48 Hours In: Upstate New York
When we fly from big city to big city we miss what’s in the middle. Some of the most rewarding trips I’ve taken have unfolded on the road in those in-between places most people haven’t discovered yet.
I found myself in one of those places recently. The Finger Lakes region of Upstate New York is a blossoming wine country steeped in history. The region really comes to life in Spring and Summer as sleepy lakefront cottages fill up and those in the know come to bask in this rich cultural and culinary destination.
What to See
There’s so much history around every corner here it’s hard to pick the highlights. But a good place to start is George Eastman House in Rochester. This expansive estate built by George Eastman, the founder of Kodak, is a veritable time capsule of local history.
It is home to the world’s oldest museum of photography and one of the world’s oldest film archives. You can peer right into the curious life of George Eastman on a house tour. And if you’re wondering, yes, the giant elephant head in the conservatory is real.
People come from all over the world to the tiny town of Aurora in Upstate New York. Why? To follow Alice down the rabbit hole to Mackenzie-Childs, home of the quirkiest and most eye-catching handmade majolica pottery I’ve ever seen. It’s worth setting aside several hours to explore the 65-acre former dairy farm, starting with the Second-Empire farmhouse fully decked out in Mackenzie-Childs designs.
But come prepared to shell out a small fortune for this world-renowned enamelware if you fancy taking some home with you: a single dinner plate can range in price from US$36-122 and a compote bowl could set you back almost US$500.
Where to Eat and Drink
For the true oenophile and gastronome, a trip to Upstate New York wouldn’t be complete without a visit to the New York Wine & Culinary Center. Savour some of New York’s best grapes in the tasting room, or get your hands dirty with a Chef’s Table cooking class. The Upstairs Bistro is a huge light-filled space with fantastic views overlooking Canandaigua Lake.
The most game-changing gin in the state can be found at Black Button Distilling, a relative newcomer to the spirit scene. If, like me, you love all things local, this grain-to-glass gem run by young entrepreneur Jason Barrett is full of local flair. Make sure to ask him about the story behind the name.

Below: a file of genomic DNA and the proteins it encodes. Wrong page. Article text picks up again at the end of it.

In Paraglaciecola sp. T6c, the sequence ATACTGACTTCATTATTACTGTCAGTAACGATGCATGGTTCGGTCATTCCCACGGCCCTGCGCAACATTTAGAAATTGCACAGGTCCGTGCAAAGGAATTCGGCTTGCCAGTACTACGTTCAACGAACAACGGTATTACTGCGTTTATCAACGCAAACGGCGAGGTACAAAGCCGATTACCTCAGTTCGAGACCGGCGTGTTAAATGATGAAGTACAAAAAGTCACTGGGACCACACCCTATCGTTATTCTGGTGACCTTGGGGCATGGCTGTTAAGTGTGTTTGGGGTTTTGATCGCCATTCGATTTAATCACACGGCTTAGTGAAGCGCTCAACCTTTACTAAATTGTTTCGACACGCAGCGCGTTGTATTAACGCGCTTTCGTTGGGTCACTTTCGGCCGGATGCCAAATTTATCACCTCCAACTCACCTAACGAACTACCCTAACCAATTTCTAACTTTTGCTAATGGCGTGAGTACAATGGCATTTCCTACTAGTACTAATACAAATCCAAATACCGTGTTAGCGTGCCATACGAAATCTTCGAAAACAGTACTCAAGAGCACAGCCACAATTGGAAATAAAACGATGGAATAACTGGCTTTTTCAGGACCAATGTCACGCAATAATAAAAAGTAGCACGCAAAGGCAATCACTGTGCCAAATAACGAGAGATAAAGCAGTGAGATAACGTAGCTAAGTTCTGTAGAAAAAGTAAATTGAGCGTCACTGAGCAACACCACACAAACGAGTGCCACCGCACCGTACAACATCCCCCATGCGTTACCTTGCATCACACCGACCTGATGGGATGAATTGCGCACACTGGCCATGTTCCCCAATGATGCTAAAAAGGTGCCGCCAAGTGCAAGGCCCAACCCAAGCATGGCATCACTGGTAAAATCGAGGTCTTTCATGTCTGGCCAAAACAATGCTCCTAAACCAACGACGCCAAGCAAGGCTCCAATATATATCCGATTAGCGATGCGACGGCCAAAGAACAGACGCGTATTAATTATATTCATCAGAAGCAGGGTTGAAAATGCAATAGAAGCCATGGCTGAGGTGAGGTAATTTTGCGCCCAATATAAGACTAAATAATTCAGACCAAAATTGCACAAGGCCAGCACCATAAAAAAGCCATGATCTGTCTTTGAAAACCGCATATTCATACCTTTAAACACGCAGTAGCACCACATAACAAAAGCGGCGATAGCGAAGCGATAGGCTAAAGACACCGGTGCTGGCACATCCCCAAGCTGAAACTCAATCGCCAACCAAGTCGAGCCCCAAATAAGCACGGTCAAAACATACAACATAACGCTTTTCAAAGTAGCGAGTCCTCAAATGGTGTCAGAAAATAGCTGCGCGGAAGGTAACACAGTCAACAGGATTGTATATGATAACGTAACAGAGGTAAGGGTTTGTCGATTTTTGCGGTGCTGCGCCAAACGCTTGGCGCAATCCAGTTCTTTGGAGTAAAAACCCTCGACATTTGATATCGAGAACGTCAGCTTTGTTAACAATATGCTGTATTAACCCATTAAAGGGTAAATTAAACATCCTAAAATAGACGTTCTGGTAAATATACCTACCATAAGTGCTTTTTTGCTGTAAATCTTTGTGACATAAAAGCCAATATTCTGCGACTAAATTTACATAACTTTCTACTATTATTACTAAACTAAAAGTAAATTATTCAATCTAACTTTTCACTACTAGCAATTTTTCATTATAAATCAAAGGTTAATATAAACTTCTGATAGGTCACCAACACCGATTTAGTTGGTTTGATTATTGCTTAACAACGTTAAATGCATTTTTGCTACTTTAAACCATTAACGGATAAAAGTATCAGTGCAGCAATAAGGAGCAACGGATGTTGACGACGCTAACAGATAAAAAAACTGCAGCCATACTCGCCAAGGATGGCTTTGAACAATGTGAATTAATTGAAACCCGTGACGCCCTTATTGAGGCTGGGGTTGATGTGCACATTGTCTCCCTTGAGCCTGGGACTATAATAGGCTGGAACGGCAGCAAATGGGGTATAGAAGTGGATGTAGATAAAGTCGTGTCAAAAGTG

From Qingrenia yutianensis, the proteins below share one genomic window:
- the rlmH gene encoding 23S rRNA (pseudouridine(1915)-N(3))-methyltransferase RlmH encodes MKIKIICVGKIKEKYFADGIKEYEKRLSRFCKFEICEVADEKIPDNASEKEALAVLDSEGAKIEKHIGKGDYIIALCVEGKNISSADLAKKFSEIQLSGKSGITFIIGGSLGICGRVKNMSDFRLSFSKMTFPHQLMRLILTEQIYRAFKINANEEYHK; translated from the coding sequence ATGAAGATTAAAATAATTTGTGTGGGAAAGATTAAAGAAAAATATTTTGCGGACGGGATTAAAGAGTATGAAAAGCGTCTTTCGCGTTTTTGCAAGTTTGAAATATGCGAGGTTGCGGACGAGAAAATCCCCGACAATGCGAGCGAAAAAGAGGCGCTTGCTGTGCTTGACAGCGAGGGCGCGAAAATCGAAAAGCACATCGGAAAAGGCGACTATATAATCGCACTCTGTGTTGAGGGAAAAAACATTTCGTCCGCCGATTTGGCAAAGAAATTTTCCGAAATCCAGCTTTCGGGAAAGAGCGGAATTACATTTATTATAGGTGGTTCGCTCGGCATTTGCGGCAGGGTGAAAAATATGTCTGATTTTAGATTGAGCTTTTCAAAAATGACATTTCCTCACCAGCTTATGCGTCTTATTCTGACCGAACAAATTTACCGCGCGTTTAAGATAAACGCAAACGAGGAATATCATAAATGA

You’d be remiss not to stop in at the Sherwood Inn in Skaneateles (that’s “Skinny Atlas” by the way) for lunch or dinner. Once a stagecoach inn, the Sherwood Inn retains its 2 centuries of history to a T.
The menu is robust and refined, but there’s one entrée you shouldn’t leave without ordering: the Yankee Pot Roast.
Where to Stay
Rochester makes a great base from which to explore the area, but just 20 minutes outside the city you’ll find an ideal spot for some much needed rest and relaxation. Check in at Woodcliff Hotel and Spa and drop your stress at the door. The hotel offers wonderful views of the Rochester skyline and the Finger Lakes region.
After a long day, reserve a treatment at Spa Elan on the second level. Dimmed lighting and barely-there music invite instant relaxation – the perfect way to start or finish a getaway to Upstate New York.
Often it’s the less obvious routes that teach you the most. Take a chance on somewhere different in your travels this Spring.
For more information about what to see and do in Upstate New York check out www.awelcomesurprise.com
Map of all locations mentioned in this article:
On this trip: Sights, food, drink and spa experiences were supplied by the vendors and supported by A Welcome Surprise.